Elevated Th17 cells in “healthy” overweight children

Increased Th17 in obese children

Increased Th17 in obese children (Adapted from Obesity Pictogram, Ana Felix)

Obesity -a risk factor for allergic and autoimmune diseases in children- is hypothesised to contribute to low levels of chronic inflammation with increased lymphocyte infiltration in adipose tissue. The exact mechanism of this immunopathology is relatively unknown.

Th17 cells, a CD4+ T helper phenotype characterised by expression of RORC, transcription factor, and production of IL-17 cytokine, are important for clearance of pathogens such as fungi, as well as play a role in autoimmune and allergic inflammation. Studies of obesity in mouse models have illustrated that Th17 cells contribute to sustained chronic inflammation in these mice. Elevated levels of Th17 cells have been observed in the spleen and adipose tissue of obese mice compared to normal weight mice, further suggesting a role in chronic inflammation. Additionally, studies have shown an increased proportion of Th17 cells in peripheral blood from children with obesity and diabetes mellitus. However, these studies did not control for potential co-morbidities with chronic inflammatory and/or autoimmune diseases, conditions typically associated with increased Th17 T cell function.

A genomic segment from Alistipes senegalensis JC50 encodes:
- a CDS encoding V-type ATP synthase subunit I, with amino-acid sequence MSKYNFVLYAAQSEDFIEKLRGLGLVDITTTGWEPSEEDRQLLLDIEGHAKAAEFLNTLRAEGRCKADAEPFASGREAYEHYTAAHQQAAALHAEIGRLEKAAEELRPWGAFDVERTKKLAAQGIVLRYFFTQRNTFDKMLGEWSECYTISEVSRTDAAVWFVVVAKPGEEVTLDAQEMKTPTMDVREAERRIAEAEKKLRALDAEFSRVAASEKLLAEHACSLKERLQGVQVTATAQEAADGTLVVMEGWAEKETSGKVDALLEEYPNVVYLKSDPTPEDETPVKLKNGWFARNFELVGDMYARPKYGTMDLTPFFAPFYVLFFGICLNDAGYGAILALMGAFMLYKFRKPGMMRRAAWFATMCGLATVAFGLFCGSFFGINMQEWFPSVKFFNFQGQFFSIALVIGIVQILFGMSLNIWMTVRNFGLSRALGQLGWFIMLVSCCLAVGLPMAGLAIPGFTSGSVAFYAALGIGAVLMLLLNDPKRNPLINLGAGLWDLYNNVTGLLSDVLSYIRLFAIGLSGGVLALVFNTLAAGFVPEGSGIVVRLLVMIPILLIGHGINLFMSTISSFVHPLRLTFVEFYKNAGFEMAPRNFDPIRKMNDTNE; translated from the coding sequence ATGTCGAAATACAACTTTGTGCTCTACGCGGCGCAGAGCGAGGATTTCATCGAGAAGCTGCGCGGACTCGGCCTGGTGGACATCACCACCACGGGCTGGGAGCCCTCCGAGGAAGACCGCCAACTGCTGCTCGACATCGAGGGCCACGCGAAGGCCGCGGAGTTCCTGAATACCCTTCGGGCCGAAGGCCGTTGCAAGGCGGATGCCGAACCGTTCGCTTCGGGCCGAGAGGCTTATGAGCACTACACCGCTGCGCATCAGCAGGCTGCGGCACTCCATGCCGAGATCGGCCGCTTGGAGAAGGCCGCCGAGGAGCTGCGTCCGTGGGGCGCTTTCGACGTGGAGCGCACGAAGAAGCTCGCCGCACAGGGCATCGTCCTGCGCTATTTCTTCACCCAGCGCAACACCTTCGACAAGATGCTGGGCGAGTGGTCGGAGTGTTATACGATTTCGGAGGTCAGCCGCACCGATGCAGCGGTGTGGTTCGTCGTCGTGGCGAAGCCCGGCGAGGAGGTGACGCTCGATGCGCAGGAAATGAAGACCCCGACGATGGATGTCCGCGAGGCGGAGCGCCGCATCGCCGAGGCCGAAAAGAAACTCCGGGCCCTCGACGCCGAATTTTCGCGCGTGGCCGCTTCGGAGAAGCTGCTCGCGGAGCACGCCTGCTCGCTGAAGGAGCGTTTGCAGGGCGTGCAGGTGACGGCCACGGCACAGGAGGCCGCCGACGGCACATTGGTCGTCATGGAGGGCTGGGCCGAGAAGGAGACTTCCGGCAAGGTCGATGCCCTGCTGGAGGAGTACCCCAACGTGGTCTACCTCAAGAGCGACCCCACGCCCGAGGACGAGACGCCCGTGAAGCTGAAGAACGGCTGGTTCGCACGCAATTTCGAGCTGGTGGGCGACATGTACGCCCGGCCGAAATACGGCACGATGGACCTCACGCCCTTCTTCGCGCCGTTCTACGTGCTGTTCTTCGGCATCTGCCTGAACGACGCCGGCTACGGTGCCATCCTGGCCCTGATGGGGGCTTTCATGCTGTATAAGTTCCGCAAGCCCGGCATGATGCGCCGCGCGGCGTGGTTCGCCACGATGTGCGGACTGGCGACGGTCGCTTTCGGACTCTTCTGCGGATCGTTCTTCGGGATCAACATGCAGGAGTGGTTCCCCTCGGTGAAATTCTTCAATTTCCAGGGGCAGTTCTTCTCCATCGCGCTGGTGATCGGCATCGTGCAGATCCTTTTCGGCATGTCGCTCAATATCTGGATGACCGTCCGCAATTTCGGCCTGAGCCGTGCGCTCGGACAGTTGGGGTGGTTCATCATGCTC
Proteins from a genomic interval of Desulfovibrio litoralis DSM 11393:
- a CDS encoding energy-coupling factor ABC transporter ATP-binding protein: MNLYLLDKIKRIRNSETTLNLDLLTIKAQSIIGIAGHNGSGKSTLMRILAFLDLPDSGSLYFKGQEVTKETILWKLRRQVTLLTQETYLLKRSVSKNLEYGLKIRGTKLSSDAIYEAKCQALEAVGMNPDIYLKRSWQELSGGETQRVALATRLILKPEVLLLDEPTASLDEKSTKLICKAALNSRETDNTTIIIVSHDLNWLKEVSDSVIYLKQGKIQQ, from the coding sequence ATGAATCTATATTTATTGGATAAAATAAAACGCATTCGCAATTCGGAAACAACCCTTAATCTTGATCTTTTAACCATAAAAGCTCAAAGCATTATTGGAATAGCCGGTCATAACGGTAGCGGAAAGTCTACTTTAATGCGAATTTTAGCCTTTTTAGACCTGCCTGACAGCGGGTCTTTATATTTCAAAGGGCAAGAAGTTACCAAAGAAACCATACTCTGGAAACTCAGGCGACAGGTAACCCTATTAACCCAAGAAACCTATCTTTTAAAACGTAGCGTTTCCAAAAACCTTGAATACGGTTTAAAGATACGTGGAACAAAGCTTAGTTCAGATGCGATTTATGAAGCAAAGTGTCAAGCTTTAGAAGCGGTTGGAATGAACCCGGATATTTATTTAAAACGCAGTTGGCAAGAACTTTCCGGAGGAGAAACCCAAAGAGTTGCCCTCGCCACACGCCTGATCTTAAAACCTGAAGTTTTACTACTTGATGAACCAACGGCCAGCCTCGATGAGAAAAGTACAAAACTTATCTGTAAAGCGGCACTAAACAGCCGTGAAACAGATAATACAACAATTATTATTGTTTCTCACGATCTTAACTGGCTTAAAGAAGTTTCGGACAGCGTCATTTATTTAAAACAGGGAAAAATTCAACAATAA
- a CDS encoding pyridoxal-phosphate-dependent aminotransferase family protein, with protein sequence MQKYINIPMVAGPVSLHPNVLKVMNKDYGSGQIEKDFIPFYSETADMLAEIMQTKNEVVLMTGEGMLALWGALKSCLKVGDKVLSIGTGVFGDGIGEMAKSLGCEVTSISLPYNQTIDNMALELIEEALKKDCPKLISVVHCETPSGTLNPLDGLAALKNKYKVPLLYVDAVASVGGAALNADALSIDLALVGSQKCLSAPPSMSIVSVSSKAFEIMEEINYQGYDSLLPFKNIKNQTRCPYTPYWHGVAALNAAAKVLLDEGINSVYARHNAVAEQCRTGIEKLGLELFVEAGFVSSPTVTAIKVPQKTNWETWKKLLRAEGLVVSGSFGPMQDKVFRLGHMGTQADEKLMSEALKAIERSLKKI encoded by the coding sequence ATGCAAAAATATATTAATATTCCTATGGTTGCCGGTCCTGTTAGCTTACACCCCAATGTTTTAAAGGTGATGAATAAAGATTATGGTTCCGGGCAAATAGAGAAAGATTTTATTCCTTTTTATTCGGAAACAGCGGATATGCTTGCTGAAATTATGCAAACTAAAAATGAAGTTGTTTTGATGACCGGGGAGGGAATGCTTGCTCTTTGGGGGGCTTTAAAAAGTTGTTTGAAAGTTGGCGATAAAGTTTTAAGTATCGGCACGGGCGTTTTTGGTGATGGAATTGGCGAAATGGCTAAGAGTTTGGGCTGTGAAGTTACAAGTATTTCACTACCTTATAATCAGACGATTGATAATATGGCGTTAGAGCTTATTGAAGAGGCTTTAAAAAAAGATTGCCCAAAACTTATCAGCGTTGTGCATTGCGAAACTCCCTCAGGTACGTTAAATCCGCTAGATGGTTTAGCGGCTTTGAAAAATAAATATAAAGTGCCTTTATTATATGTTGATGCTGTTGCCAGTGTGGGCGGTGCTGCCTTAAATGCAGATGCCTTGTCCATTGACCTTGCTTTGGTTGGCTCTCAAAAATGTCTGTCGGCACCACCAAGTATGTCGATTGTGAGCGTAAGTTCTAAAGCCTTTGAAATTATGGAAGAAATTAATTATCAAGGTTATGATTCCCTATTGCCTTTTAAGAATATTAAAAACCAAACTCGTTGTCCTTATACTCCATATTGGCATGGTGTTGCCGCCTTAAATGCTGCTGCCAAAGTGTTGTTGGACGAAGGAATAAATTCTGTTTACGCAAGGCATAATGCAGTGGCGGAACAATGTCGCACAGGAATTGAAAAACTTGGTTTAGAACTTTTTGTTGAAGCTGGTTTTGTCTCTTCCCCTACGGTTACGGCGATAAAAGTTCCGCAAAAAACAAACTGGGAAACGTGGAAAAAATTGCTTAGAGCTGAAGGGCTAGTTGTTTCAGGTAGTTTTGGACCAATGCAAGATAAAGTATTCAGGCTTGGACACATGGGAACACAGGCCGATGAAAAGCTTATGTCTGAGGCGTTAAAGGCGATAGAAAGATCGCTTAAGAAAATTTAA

To determine if obesity in children is associated with elevated Th17 cells. Schindler et al. studied Th17 cell function in normal weight (n=50) and overweight (n=15) children with no evidence of asthma, atopic dermatitis, allergic rhinoconjunctivitis, autoimmune diseases and infection 2 weeks prior to enrolment. Schindler et al. detected Th17 cell function by performing non-specific (Ionomycin) stimulation of peripheral blood mononuclear cells followed by detection of IL-17A production by CD4+(CD3+) T cells using flow cytometry, and detection of RORC and IL-17A mRNA using real-time PCR.

Schindler et al. observed significantly higher frequency of Th17 cells and increased mRNA expression of RORC and IL-17A in overweight children compared to non-overweight children. Interestingly, they did not observe a linear correlation between BMI and frequency of Th17 cells in the children they studied, an observation they attributed to low sample size.

In summary, Schindler et al. demonstrated an elevated Th17 cell function in overweight children in the absence of chronic inflammatory disease or infection, which might contribute to a state of increased pro-inflammation in overweight children.

Journal Article: Schindler et al. 2017. Th17 cell Frequency in Peripheral Blood is elevated in Overweight children without chronic inflammatory Diseases. Frontiers in Immunology.


Article by Cheleka AM Mpande

International Union of Immunological SocietiesUniversity of South AfricaInstitute of Infectious Disease and Molecular MedicineScience Education PrizesElizabeth Glazer Pediatric Aids Foundation